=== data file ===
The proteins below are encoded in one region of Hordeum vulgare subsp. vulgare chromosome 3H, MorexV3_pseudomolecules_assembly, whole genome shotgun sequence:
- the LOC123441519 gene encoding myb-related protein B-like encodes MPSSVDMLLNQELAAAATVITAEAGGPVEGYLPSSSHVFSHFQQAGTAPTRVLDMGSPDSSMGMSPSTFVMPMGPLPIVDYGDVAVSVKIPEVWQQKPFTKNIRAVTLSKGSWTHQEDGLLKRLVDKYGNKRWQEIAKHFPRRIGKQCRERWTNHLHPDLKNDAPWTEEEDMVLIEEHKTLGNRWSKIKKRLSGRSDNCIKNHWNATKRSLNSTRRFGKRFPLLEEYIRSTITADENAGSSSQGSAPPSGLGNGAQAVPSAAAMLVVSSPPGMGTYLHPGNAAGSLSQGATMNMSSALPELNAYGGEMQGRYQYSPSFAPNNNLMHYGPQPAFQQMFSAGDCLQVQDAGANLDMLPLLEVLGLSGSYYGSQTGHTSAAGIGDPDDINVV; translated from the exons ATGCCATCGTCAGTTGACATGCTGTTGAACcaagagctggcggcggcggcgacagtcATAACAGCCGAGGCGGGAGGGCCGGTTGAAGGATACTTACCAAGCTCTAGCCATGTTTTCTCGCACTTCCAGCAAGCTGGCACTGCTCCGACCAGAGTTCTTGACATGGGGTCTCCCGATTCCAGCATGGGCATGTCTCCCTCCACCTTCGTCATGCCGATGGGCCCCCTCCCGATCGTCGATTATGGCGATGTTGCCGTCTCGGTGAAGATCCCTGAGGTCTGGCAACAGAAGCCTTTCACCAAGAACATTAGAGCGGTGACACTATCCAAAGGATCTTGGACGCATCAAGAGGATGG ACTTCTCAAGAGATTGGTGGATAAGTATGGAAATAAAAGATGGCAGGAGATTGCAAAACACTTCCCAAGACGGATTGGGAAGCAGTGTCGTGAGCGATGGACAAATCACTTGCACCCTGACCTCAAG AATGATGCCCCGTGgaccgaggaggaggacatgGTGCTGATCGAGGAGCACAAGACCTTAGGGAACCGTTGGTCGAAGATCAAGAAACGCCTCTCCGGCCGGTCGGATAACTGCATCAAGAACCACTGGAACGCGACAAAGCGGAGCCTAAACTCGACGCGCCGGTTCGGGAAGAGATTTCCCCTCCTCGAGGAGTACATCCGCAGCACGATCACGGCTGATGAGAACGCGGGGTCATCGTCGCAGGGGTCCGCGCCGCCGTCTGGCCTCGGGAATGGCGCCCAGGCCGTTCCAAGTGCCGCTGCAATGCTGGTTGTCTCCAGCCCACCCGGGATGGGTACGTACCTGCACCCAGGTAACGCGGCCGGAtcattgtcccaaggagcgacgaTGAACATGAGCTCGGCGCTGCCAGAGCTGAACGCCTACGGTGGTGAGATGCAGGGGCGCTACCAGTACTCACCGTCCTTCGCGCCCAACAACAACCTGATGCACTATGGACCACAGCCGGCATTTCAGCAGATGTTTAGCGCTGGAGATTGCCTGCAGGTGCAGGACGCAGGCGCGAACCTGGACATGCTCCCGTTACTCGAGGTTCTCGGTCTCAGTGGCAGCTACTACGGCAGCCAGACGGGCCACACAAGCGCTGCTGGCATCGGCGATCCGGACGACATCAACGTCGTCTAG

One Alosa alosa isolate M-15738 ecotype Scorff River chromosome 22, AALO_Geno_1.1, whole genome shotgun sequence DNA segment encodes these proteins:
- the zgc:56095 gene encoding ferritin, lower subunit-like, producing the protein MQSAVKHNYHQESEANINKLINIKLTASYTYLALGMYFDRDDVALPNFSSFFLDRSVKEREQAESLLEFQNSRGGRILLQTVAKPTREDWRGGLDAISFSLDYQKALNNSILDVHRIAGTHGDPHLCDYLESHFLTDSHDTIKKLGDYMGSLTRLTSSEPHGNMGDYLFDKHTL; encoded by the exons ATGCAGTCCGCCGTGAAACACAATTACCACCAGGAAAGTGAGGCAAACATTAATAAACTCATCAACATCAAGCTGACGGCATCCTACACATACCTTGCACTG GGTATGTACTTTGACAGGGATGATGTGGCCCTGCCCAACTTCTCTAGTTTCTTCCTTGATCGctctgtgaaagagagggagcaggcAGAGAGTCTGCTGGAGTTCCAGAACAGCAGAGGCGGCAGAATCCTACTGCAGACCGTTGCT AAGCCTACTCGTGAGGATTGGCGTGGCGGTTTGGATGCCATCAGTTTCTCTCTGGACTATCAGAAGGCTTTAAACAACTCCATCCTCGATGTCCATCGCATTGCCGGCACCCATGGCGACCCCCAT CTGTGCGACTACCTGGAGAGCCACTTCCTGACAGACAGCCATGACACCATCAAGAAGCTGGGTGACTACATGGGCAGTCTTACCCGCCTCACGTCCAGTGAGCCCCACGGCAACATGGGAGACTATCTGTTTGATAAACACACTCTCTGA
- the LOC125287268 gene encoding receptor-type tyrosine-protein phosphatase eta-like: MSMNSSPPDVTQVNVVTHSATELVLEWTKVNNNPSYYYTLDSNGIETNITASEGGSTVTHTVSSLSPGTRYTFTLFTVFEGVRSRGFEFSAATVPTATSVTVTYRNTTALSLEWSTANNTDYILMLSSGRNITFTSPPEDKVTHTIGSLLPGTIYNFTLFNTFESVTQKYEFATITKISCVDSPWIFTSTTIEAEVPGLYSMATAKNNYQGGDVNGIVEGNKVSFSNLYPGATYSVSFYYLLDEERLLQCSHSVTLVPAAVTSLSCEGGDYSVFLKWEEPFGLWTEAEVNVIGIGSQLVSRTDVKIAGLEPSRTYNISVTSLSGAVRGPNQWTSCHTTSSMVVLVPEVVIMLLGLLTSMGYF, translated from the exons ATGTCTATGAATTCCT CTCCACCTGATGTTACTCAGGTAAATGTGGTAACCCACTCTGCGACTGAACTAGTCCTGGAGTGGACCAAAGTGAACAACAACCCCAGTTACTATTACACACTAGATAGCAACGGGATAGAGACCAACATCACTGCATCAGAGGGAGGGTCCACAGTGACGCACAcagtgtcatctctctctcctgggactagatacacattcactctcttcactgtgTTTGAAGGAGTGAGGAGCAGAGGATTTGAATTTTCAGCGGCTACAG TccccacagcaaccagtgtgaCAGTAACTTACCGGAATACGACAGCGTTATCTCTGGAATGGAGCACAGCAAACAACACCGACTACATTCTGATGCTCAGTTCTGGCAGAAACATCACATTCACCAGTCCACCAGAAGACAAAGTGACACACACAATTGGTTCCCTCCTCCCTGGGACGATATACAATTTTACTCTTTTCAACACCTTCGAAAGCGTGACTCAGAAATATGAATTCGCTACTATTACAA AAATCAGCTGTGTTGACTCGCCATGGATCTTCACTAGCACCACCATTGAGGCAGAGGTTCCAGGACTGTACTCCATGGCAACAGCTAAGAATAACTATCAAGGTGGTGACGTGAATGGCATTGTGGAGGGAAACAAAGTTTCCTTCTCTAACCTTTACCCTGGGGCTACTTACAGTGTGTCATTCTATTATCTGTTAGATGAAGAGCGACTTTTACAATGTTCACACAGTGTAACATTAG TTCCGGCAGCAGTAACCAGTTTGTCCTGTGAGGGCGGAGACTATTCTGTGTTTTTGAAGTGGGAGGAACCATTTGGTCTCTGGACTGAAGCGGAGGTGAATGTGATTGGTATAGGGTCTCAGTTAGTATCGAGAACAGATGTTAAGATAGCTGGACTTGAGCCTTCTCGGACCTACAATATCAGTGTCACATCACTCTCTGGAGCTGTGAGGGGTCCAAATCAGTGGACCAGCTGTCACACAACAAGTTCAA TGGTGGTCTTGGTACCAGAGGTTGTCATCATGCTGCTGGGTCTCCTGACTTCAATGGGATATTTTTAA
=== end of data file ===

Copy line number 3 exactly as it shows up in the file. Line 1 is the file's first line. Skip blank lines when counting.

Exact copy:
One Alosa alosa isolate M-15738 ecotype Scorff River chromosome 22, AALO_Geno_1.1, whole genome shotgun sequence DNA segment encodes these proteins: